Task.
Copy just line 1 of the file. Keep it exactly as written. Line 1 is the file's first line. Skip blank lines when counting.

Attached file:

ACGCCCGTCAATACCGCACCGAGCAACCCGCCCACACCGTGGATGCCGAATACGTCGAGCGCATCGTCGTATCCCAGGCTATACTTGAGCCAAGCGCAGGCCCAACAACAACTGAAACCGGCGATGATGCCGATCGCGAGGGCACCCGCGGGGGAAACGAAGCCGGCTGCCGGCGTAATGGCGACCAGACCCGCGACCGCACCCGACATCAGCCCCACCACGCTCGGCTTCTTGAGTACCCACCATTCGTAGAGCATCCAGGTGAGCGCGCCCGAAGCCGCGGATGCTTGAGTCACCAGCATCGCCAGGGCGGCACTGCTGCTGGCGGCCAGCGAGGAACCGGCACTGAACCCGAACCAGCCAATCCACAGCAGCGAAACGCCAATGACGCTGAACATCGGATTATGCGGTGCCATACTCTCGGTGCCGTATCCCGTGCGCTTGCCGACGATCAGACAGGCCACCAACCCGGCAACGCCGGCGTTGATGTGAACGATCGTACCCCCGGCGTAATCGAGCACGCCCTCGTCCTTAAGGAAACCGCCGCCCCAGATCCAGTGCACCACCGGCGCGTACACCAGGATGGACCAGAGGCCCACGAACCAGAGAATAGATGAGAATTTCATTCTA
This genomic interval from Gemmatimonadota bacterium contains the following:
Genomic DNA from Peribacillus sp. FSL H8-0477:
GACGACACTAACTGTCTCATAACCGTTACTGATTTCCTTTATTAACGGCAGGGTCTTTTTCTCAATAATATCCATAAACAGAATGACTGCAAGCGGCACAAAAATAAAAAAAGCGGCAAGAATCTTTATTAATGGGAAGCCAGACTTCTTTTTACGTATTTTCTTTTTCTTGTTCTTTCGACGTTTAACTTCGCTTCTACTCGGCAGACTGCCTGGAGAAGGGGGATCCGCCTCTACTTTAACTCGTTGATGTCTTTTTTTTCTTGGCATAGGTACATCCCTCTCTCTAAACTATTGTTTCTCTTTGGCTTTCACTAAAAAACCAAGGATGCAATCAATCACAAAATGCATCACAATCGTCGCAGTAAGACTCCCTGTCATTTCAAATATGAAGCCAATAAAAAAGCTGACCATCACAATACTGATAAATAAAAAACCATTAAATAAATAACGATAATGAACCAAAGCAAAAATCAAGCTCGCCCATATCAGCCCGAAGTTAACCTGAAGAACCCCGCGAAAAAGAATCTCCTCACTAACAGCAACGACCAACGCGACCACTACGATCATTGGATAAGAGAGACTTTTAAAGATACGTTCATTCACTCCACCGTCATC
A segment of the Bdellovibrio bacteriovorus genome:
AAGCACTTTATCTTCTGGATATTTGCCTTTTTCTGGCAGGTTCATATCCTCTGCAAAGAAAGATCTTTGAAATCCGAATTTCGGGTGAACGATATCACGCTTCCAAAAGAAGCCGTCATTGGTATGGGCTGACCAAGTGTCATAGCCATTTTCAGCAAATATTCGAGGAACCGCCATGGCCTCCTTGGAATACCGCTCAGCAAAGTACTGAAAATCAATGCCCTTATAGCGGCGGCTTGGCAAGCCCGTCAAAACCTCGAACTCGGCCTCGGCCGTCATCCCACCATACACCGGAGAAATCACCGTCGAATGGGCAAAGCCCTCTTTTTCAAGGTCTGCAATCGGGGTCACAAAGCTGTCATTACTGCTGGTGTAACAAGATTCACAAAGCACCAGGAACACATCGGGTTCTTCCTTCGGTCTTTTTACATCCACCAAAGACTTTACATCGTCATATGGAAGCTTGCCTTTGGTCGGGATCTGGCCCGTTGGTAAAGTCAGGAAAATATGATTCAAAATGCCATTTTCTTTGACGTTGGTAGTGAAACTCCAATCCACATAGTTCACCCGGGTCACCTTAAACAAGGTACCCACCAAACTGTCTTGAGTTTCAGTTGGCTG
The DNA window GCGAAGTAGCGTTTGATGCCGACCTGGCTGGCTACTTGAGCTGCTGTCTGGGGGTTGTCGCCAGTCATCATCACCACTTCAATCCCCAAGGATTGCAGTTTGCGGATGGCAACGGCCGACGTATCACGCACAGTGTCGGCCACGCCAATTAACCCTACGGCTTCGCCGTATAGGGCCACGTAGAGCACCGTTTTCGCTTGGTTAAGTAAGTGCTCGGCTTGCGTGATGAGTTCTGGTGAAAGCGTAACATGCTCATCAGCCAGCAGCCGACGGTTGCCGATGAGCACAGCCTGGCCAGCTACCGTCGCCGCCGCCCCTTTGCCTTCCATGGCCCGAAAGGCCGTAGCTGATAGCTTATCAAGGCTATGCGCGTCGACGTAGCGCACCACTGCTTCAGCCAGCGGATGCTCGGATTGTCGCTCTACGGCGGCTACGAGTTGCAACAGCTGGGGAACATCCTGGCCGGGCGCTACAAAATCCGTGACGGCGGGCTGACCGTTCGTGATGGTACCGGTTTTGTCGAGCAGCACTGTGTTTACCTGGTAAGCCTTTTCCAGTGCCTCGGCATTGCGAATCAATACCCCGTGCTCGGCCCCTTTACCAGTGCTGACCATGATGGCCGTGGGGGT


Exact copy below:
ACGCCCGTCAATACCGCACCGAGCAACCCGCCCACACCGTGGATGCCGAATACGTCGAGCGCATCGTCGTATCCCAGGCTATACTTGAGCCAAGCGCAGGCCCAACAACAACTGAAACCGGCGATGATGCCGATCGCGAGGGCACCCGCGGGGGAAACGAAGCCGGCTGCCGGCGTAATGGCGACCAGACCCGCGACCGCACCCGACATCAGCCCCACCACGCTCGGCTTCTTGAGTACCCACCATTCGTAGAGCATCCAGGTGAGCGCGCCCGAAGCCGCGGATGCTTGAGTCACCAGCATCGCCAGGGCGGCACTGCTGCTGGCGGCCAGCGAGGAACCGGCACTGAACCCGAACCAGCCAATCCACAGCAGCGAAACGCCAATGACGCTGAACATCGGATTATGCGGTGCCATACTCTCGGTGCCGTATCCCGTGCGCTTGCCGACGATCAGACAGGCCACCAACCCGGCAACGCCGGCGTTGATGTGAACGATCGTACCCCCGGCGTAATCGAGCACGCCCTCGTCCTTAAGGAAACCGCCGCCCCAGATCCAGTGCACCACCGGCGCGTACACCAGGATGGACCAGAGGCCCACGAACCAGAGAATAGATGAGAATTTCATTCTA